Today, let's focus on a preservationist's fantasy come true-Bleecker Street!
Last evening I had the pleasure of enjoying a glass of wine on the rooftop terrace of Dave and Regina Bonacci's chic new loft dwelling downtown.
The building that they brought back to life was, many moons ago, Gerald's Mens Shop (for those of you old enough to remember!) More recently it was TR's After Hours, a breakfast place for the early morning bar crowd.
That's the location I remember. As a bartender next door at Yesterday's, Louie DeGeronimo's celebrated 80's dance club, I fondly remember the "Hi Honey" greeting given to all the inebriated patrons by Thelma Roy, the hostess/owner. TR was a no-nonsense gal, who served up witty reparte with her coffee and eggs. Her chef, Congetta, was a large, matronly woman with a beautiful Italian accent and a grandmotherly countenance. Together they made quite a team. And, there was never any trouble with drunks, because these two were as tough as they were friendly!
In any event, after TR retired (she has since passed away) the Food Bank took over the building. Around the same time, the bar next door was having trouble of its own. A succession of owners after Louie D. sold the place had reduced the once hip and beautiful nightspot to a run-down drinking hole with nightly fights and trouble a plenty.
That's when City Hall stepped in. Tim Julian, Mayor at the time and Tim Doyle, Urban Renewal Director, hatched a plot to rid downtown of these "eyesores." Never mind they were early 19th century mercantile structures, built the same time the Erie Canal flowed through Downtown bringing commerce and wealth to Utica.
They must be demolished decreed the pair, and they set out to accomplish that deed. And, what was set to take their place? Why, parking of course. Surface parking, the holy grail of development. Build more parking and the people will flock to the city!
At the same time City Hall was getting the 'dozers ready, a team of preservationists set out to thwart the plan. Lead by Landmark's member Pam Jardieu, we met to try to figure a way to stop this crazy plan. You see, it was late 2007, and Julian was up for re-election. We figured if he won, we would have to fight the traditional way, perhaps getting a court order or injunction. But if he lost...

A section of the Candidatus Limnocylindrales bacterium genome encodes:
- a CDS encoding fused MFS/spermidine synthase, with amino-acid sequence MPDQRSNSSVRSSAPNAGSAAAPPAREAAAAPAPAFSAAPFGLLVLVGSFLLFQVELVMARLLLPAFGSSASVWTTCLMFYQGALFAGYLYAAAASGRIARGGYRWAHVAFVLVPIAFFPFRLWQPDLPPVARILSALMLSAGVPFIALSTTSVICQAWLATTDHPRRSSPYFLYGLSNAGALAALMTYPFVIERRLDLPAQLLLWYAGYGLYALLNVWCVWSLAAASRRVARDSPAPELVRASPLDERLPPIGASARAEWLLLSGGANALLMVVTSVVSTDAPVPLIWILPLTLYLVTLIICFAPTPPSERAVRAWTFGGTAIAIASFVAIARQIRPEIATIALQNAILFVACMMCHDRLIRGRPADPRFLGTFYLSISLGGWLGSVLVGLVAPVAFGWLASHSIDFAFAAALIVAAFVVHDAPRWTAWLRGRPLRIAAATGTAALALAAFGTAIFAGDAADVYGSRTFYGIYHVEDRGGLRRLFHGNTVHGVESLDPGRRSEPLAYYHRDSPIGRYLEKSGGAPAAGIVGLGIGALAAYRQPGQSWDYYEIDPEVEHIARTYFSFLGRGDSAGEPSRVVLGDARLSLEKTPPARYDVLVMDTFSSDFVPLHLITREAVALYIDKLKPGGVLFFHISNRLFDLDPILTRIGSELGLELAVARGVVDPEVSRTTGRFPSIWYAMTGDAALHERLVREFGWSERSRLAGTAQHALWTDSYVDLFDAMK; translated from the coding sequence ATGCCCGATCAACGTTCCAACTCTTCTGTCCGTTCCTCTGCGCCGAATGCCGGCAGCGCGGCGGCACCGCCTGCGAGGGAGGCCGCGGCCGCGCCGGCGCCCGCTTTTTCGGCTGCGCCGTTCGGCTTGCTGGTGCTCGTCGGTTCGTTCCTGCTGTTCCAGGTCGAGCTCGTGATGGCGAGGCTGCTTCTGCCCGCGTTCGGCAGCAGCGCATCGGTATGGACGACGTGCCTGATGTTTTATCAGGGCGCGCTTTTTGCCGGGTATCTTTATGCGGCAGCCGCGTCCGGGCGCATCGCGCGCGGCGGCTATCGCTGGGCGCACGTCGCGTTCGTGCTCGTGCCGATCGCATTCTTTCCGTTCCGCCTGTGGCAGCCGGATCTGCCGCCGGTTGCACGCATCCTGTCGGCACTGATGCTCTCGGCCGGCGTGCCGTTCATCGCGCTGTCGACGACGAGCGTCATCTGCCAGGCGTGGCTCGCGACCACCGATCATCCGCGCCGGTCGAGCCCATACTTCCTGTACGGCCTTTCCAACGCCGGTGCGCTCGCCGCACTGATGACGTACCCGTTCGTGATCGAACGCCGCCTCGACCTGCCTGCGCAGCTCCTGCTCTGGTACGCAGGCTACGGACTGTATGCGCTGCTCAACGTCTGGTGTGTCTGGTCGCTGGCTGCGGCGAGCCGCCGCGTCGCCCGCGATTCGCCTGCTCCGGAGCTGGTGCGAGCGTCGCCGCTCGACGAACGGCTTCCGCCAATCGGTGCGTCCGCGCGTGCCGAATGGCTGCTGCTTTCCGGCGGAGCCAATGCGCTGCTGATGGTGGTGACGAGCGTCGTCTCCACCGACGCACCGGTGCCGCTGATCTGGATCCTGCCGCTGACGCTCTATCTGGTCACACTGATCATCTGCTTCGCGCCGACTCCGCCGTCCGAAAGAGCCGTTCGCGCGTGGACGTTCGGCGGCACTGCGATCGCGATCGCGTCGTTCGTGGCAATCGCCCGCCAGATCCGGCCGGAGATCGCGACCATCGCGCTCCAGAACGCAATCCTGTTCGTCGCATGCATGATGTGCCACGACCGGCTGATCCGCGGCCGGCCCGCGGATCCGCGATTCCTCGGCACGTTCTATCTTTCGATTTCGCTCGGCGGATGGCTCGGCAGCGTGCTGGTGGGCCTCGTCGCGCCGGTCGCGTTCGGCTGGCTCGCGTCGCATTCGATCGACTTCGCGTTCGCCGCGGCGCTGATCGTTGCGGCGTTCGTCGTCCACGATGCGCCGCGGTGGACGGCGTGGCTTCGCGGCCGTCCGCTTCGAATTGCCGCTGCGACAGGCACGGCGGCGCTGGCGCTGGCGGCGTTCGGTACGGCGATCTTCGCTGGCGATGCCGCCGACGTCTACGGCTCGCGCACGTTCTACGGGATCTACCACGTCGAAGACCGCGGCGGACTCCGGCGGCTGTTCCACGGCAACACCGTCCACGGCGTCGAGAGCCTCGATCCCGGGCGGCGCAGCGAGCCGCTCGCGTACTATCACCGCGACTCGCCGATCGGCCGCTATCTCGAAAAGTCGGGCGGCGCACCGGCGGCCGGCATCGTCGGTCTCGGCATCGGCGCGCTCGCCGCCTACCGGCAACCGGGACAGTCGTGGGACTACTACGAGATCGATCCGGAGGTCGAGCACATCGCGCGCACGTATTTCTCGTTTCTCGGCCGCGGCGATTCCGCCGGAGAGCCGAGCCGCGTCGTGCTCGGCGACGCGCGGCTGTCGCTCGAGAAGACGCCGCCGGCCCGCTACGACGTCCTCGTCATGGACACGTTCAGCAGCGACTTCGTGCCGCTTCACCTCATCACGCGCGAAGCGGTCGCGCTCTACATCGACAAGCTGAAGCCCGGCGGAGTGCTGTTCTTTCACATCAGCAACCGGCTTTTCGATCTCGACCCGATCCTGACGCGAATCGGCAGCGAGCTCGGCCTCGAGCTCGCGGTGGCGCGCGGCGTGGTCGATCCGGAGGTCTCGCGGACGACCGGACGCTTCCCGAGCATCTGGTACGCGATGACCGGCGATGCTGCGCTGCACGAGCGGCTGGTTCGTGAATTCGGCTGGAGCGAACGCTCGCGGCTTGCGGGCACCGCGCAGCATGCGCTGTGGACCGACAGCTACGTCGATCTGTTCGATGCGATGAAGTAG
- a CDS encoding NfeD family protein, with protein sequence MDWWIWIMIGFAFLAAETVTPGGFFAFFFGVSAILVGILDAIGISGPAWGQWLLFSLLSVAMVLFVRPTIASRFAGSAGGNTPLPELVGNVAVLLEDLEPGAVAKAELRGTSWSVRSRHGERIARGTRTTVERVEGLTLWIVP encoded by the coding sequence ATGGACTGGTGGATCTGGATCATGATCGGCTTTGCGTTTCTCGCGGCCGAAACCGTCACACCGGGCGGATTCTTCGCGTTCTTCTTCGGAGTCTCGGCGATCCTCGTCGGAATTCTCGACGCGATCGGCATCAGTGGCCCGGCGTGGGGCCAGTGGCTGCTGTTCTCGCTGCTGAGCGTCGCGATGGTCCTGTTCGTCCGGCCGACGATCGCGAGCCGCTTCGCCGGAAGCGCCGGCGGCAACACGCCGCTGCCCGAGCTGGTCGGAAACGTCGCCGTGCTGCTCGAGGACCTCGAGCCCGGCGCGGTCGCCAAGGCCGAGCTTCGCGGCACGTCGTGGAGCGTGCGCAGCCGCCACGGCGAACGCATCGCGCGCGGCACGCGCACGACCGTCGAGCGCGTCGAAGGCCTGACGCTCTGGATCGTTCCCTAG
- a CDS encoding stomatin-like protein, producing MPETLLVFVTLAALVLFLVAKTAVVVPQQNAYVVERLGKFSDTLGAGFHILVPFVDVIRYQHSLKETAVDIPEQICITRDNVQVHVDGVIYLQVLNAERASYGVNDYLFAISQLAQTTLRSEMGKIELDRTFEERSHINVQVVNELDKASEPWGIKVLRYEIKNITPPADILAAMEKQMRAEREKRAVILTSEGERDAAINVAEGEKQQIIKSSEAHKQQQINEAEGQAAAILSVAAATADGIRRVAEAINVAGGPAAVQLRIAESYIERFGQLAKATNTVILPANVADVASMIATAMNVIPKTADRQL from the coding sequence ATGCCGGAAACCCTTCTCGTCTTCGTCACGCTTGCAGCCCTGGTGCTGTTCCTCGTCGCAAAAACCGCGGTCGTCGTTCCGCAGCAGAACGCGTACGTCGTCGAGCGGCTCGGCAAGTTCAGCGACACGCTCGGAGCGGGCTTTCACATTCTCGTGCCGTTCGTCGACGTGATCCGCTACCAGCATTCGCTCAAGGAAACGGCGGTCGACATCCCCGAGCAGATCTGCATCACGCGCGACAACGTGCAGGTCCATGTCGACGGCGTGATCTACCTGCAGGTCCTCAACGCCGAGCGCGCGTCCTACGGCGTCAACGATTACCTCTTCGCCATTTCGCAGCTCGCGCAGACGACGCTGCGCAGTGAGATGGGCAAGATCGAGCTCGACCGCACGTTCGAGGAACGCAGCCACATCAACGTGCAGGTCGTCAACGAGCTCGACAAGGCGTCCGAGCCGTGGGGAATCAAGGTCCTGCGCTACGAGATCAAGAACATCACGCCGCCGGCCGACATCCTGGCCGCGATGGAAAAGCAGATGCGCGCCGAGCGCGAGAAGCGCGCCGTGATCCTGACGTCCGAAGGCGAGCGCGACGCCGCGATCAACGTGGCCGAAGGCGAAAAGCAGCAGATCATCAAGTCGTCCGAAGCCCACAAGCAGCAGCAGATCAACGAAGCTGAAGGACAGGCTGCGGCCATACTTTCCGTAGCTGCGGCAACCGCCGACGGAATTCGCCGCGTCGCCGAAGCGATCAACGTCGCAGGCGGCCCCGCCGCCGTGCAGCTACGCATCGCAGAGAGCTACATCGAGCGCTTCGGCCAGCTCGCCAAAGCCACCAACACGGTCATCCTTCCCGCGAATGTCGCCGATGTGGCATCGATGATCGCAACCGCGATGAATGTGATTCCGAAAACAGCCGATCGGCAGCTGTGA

Aided by several City Hall "insiders" we managed to delay the asbestos abatement long enough to see the results of the election. If the abatement had gone ahead as planned, the roofs would be stripped from the buildings and that would truly signal their demise. The city had already allowed the former owners to totally strip the interiors of any thing of value and had cut the utilities in the street.
Well, election day came and Julian lost. The block was saved.
Working in City Hall in early 2008, Pam and I devised a plan to save the block for good by matching new owners with the buildings. Not just any owners but stewards, people who appreciated historical structures. More importantly, we also wanted to bring new life downtown.
Enter Dave and Regina. A local architect with incredible talent and sensitivity toward old buildings and their reuse, this was the kind of project he had been looking for. Having left the DuRoss Building in the Utica Business Park after it's sale, Dave wanted a new home for his office and an upstairs loft apartment for him amd his wife.
Pam and I got to work. We wrote a Main Street grant for 500,000 and submitted it to the Common Council for approval. Unfortunately the Councilman who represented the district, Frank Vescera, was not comfortable with giving money to potential developers and the permission to apply for the grant was not given.
We were stunned. How could the Common Council not grab this opportunity and run with it?
Not to be stopped, we continued our search. Dave and Regina were in no matter what.
We then found George Heath and Wade McCrite, two South Florida transplants that had recently completed a stunning restoration of their big brick Italianate mansion on the corner of South Street and Park Avenue. These men were as dedicated to saving old buildings as any one on Landmarks, and they purchased the Yesterday's building and the corner building as well, the former home of Meyda Tiffany.
The middle building, formerly Meelan Floors, was the last one sold. A Bosnian Family, pursuing their American dream, purchased it and in short order had it completed and opened as a coffee shop and martial arts studio.
The block began to see new life and activity. Aided by CDBG dollars that I allocated from our budget, the buildings came back. Life came back.
And, Dave and Regina moved in! Stunning beyond belief, you have to see the building and Dave's innovative design to appreciate what is possible-even in Utica!
Strut, the chic night spot designed and created by George and Wade, is also a testament to what can be done with vision, sweat equity, and a little help from government. An industrial yet elegant feel to the place gives you the "I must be in Manhattan feel"-yet no, you are in Utica.
And to think, at one time not too long ago, the best use that almost happened on the block was surface parking!
In the end, Pam and I applied for a second round of Main St, grants and we got one. An additional 500,000 is now in the works for Bleecker St.
Stories like these will bring our city back. And I am glad that, in a small way, I was able to help make it happen.